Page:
Let's be clear. If Obama and members of his administration wish to go around the press and communicate directly to the American people, they're free to do just that. In fact, if they believe their message is being inappropriately distorted by the self-appointed gatekeepers, they have a duty to go around them, as long as they stay within legal and ethical limits -- which, unfortunately, they are definitely not doing.
The press response to all of this should be to redouble their "speak truth to power" efforts, with or without its supposedly precious access. Instead, they're using the administration's alleged Web 2.0 mastery and management of access privileges as all too convenient excuses to abandon their posts.
That the Politico column appeared at about the same time the White House Correspondents Association was whining that its members didn't have access to Obama's weekend golf outing with Tiger Woods was especially rich. Of all the things over which to get outraged, being shut out of a presidential golf game would, or at least should, be way down the list. But apparently, it's the only thing on it.
Among the many more important items: What about Benghazi? If it weren't for Republicans demanding information and justifiably holding up the nominations of Chuck Hagel and John Brennan, we wouldn't know that Obama "was not involved at all, during the seven-plus-hour attack that resulted in the deaths of four American government employees," including U.S. ambassador to Libya Christopher Stevens.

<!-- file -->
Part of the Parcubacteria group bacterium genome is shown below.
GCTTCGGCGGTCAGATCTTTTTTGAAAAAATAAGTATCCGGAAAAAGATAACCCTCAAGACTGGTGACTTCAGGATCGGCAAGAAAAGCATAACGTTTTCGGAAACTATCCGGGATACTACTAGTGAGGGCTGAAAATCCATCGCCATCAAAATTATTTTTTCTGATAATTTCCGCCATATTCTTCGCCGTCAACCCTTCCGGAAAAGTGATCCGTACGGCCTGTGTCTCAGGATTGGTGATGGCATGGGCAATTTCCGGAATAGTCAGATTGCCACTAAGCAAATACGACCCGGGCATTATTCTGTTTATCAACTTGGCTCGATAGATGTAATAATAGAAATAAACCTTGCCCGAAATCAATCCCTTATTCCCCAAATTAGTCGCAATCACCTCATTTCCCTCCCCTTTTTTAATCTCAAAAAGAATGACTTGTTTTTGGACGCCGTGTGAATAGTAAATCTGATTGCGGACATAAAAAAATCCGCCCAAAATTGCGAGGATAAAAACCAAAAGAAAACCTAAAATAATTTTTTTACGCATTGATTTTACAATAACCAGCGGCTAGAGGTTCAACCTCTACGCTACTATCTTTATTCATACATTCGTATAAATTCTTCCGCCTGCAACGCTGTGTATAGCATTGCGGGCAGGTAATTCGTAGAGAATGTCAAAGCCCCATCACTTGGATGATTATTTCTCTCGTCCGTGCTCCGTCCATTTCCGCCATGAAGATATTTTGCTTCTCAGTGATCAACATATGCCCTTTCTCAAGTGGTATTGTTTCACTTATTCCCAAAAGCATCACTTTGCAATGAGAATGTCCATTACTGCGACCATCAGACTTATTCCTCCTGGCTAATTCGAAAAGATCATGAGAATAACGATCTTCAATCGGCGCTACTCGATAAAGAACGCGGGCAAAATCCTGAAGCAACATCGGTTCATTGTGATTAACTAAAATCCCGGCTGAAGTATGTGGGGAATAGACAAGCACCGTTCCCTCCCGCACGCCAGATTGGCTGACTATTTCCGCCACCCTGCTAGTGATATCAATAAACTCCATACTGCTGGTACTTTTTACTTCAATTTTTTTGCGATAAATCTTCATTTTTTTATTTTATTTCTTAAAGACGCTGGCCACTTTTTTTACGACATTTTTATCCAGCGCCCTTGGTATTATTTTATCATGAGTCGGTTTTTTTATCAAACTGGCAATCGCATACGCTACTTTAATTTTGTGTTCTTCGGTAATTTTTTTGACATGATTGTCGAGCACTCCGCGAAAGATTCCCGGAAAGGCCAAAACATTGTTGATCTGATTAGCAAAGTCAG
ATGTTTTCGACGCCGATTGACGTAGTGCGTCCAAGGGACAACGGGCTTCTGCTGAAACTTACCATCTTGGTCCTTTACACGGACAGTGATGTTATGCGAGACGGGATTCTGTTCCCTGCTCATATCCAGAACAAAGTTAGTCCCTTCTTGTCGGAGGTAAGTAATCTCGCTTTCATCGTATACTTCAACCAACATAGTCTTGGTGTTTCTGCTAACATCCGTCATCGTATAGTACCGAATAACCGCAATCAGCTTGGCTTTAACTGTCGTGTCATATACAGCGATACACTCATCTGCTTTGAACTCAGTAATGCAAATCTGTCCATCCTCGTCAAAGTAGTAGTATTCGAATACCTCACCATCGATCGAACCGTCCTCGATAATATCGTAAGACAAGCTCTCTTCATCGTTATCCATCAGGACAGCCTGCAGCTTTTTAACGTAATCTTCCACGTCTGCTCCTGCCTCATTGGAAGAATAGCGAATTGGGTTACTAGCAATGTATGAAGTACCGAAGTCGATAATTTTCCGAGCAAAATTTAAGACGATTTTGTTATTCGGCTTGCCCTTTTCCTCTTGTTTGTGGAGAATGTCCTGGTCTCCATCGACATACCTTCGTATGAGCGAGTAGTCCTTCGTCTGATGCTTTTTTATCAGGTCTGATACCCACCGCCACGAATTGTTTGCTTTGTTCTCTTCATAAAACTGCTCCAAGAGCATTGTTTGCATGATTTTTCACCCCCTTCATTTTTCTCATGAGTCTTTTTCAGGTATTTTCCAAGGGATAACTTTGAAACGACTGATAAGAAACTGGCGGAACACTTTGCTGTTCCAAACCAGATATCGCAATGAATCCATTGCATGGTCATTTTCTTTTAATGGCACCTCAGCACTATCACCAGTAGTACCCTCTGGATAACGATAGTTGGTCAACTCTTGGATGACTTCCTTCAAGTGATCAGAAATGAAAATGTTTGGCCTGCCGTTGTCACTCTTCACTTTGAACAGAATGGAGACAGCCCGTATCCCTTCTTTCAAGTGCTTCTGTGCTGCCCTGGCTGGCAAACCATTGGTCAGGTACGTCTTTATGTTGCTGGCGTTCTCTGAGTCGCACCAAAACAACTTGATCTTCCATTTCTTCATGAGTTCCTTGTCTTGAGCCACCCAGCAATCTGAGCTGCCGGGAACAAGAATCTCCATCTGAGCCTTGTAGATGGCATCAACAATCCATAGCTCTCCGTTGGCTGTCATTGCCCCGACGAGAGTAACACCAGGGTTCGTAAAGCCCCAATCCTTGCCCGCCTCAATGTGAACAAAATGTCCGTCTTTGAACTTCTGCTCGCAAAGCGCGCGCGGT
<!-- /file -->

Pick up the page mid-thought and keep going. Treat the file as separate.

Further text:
Or what about the recent run-up in gas prices? In his State of the Union speech, Obama claimed that "We buy ... less foreign oil than we have in 20." It took a British publication, the Financial Times, to point to the disingenuousness of that claim, and to note that the situation has serious potential for bad economic and geopolitical consequences:
By the end of November the US had already imported more than 450m (million) barrels of crude from Saudi Arabia, more than it imported from Riyadh in the whole of 2009, 2010 or 2011, according to figures from the US energy department. For the first time since 2003, Saudi imports accounted for more than 15 per cent of total US oil imports. The Gulf as a whole accounted for more than 25 per cent, a nine-year high. Other Gulf exporters are also seeing unusually strong US demand. By the end of November, Kuwait had shipped more oil to the US than in any year since 1998.